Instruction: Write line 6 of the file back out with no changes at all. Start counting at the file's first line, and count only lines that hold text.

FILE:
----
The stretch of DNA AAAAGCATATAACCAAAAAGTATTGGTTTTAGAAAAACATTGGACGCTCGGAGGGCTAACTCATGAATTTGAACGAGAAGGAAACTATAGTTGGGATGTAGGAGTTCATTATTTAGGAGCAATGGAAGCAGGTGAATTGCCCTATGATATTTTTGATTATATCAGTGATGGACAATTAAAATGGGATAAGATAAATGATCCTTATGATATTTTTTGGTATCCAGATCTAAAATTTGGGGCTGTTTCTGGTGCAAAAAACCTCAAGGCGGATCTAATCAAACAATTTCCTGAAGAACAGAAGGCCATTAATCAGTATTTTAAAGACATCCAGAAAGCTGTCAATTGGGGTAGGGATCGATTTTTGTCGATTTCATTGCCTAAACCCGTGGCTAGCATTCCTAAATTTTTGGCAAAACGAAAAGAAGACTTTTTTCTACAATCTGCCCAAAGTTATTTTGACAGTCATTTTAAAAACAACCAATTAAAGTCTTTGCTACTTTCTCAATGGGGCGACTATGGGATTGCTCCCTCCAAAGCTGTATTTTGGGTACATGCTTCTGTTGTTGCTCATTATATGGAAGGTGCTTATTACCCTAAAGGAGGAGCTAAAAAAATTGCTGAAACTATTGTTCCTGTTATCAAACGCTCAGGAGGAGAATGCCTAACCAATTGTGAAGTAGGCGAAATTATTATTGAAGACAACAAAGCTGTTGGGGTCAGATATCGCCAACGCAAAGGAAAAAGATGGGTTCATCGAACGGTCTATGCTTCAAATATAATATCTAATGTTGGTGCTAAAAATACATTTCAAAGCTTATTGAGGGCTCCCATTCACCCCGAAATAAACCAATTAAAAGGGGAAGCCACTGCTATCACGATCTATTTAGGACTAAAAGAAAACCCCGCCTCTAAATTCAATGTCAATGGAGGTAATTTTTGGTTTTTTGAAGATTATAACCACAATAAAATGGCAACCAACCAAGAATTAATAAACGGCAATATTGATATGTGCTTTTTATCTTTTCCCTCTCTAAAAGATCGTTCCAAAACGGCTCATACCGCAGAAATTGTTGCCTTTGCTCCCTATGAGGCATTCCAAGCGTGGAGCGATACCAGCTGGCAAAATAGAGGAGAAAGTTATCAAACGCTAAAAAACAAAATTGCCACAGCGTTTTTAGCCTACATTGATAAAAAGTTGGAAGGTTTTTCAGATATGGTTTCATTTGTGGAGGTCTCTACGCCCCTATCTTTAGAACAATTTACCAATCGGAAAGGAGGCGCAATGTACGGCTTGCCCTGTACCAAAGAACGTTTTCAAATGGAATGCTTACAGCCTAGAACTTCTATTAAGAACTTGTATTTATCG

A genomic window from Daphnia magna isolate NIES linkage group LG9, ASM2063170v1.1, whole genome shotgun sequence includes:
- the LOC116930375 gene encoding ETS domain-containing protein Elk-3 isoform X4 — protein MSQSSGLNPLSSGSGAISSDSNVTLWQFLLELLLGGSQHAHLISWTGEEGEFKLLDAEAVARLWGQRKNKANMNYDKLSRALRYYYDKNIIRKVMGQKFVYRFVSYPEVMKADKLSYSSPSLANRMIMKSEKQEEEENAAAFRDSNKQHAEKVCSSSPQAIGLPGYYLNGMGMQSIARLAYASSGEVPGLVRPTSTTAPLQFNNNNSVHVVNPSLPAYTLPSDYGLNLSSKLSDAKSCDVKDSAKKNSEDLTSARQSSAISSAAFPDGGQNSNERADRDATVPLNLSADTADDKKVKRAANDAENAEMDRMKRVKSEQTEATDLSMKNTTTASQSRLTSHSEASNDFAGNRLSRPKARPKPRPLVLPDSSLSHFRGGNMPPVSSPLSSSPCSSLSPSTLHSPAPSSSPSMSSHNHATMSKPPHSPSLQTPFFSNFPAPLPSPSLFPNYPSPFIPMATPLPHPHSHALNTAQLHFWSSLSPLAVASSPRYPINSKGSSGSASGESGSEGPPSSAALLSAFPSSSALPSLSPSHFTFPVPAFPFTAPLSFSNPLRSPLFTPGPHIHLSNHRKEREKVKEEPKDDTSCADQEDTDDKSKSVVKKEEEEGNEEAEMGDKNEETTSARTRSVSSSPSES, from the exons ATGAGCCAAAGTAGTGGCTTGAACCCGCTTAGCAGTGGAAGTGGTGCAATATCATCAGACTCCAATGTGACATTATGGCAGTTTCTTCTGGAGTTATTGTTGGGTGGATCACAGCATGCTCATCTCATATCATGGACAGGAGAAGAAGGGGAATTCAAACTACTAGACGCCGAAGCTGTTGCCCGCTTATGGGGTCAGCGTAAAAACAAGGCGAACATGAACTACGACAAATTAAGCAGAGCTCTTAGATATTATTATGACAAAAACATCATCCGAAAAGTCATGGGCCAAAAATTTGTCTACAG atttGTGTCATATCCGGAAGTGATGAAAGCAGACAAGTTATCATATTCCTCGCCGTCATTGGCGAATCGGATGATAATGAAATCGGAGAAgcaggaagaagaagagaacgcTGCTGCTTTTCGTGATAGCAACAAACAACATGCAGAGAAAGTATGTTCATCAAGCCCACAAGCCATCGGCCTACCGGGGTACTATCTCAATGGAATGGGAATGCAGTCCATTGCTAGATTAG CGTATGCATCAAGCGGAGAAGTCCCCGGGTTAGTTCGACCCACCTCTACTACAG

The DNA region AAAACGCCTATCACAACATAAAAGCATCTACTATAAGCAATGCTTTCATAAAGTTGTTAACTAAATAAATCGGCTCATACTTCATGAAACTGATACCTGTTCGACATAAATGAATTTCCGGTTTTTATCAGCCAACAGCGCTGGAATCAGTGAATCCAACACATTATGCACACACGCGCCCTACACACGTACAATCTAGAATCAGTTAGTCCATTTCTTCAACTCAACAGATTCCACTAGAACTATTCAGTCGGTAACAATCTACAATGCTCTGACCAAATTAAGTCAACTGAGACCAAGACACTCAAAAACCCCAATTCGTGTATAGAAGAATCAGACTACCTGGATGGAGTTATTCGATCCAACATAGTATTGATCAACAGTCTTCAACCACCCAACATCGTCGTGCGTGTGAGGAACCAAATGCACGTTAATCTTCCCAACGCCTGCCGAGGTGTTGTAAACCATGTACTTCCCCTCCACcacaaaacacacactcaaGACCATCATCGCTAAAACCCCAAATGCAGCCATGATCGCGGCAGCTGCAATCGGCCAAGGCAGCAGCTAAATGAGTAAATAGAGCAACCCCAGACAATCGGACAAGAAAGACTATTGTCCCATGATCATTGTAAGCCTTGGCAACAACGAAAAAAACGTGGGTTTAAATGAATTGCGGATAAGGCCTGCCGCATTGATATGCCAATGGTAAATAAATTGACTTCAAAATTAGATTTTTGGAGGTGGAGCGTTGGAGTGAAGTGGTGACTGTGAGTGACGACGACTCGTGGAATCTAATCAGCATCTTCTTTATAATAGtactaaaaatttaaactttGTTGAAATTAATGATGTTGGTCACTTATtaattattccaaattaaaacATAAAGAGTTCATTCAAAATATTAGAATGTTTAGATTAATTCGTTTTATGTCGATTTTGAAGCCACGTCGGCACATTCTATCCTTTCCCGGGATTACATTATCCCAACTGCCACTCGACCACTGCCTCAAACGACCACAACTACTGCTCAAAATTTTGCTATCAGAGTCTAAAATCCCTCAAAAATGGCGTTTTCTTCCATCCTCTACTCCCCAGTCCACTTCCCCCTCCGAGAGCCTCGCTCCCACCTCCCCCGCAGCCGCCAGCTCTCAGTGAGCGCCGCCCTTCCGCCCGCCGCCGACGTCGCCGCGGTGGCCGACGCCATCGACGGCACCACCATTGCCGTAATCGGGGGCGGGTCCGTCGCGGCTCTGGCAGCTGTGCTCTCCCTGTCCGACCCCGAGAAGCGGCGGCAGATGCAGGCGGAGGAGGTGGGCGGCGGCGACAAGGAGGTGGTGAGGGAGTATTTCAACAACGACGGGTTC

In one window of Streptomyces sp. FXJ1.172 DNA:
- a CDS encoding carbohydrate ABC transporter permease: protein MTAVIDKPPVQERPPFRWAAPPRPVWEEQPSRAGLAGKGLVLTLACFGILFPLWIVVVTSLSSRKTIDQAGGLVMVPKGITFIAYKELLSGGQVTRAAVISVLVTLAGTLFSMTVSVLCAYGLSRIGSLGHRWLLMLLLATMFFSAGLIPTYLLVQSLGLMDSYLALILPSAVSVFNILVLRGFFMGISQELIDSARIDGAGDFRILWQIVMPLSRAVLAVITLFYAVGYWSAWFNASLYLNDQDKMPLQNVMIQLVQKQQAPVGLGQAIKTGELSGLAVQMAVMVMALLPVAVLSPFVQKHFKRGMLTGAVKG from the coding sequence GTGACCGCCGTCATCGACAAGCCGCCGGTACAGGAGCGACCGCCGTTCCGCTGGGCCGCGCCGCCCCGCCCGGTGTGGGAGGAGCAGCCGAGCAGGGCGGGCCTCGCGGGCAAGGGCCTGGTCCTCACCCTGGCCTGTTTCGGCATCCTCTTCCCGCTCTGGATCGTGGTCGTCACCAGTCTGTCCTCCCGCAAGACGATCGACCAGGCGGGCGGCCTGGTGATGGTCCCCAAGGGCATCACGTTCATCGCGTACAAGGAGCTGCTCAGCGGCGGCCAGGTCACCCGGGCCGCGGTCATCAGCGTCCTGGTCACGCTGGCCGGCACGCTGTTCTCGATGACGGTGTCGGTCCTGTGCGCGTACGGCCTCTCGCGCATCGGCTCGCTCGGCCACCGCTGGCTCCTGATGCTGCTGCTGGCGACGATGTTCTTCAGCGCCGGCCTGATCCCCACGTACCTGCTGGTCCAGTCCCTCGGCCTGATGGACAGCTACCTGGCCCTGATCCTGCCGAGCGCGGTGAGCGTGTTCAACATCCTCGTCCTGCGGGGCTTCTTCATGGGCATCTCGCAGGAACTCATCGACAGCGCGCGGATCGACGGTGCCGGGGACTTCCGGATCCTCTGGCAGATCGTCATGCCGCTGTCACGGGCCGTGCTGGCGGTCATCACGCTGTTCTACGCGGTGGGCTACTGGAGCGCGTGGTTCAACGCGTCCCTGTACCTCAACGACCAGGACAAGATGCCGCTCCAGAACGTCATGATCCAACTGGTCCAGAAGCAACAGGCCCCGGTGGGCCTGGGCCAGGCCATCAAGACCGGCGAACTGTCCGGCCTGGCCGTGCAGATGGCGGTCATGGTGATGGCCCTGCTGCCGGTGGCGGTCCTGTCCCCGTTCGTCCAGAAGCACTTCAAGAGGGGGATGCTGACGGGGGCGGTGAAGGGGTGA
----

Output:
- a CDS encoding carbohydrate ABC transporter permease: protein MTAVIDKPPVQERPPFRWAAPPRPVWEEQPSRAGLAGKGLVLTLACFGILFPLWIVVVTSLSSRKTIDQAGGLVMVPKGITFIAYKELLSGGQVTRAAVISVLVTLAGTLFSMTVSVLCAYGLSRIGSLGHRWLLMLLLATMFFSAGLIPTYLLVQSLGLMDSYLALILPSAVSVFNILVLRGFFMGISQELIDSARIDGAGDFRILWQIVMPLSRAVLAVITLFYAVGYWSAWFNASLYLNDQDKMPLQNVMIQLVQKQQAPVGLGQAIKTGELSGLAVQMAVMVMALLPVAVLSPFVQKHFKRGMLTGAVKG from the coding sequence GTGACCGCCGTCATCGACAAGCCGCCGGTACAGGAGCGACCGCCGTTCCGCTGGGCCGCGCCGCCCCGCCCGGTGTGGGAGGAGCAGCCGAGCAGGGCGGGCCTCGCGGGCAAGGGCCTGGTCCTCACCCTGGCCTGTTTCGGCATCCTCTTCCCGCTCTGGATCGTGGTCGTCACCAGTCTGTCCTCCCGCAAGACGATCGACCAGGCGGGCGGCCTGGTGATGGTCCCCAAGGGCATCACGTTCATCGCGTACAAGGAGCTGCTCAGCGGCGGCCAGGTCACCCGGGCCGCGGTCATCAGCGTCCTGGTCACGCTGGCCGGCACGCTGTTCTCGATGACGGTGTCGGTCCTGTGCGCGTACGGCCTCTCGCGCATCGGCTCGCTCGGCCACCGCTGGCTCCTGATGCTGCTGCTGGCGACGATGTTCTTCAGCGCCGGCCTGATCCCCACGTACCTGCTGGTCCAGTCCCTCGGCCTGATGGACAGCTACCTGGCCCTGATCCTGCCGAGCGCGGTGAGCGTGTTCAACATCCTCGTCCTGCGGGGCTTCTTCATGGGCATCTCGCAGGAACTCATCGACAGCGCGCGGATCGACGGTGCCGGGGACTTCCGGATCCTCTGGCAGATCGTCATGCCGCTGTCACGGGCCGTGCTGGCGGTCATCACGCTGTTCTACGCGGTGGGCTACTGGAGCGCGTGGTTCAACGCGTCCCTGTACCTCAACGACCAGGACAAGATGCCGCTCCAGAACGTCATGATCCAACTGGTCCAGAAGCAACAGGCCCCGGTGGGCCTGGGCCAGGCCATCAAGACCGGCGAACTGTCCGGCCTGGCCGTGCAGATGGCGGTCATGGTGATGGCCCTGCTGCCGGTGGCGGTCCTGTCCCCGTTCGTCCAGAAGCACTTCAAGAGGGGGATGCTGACGGGGGCGGTGAAGGGGTGA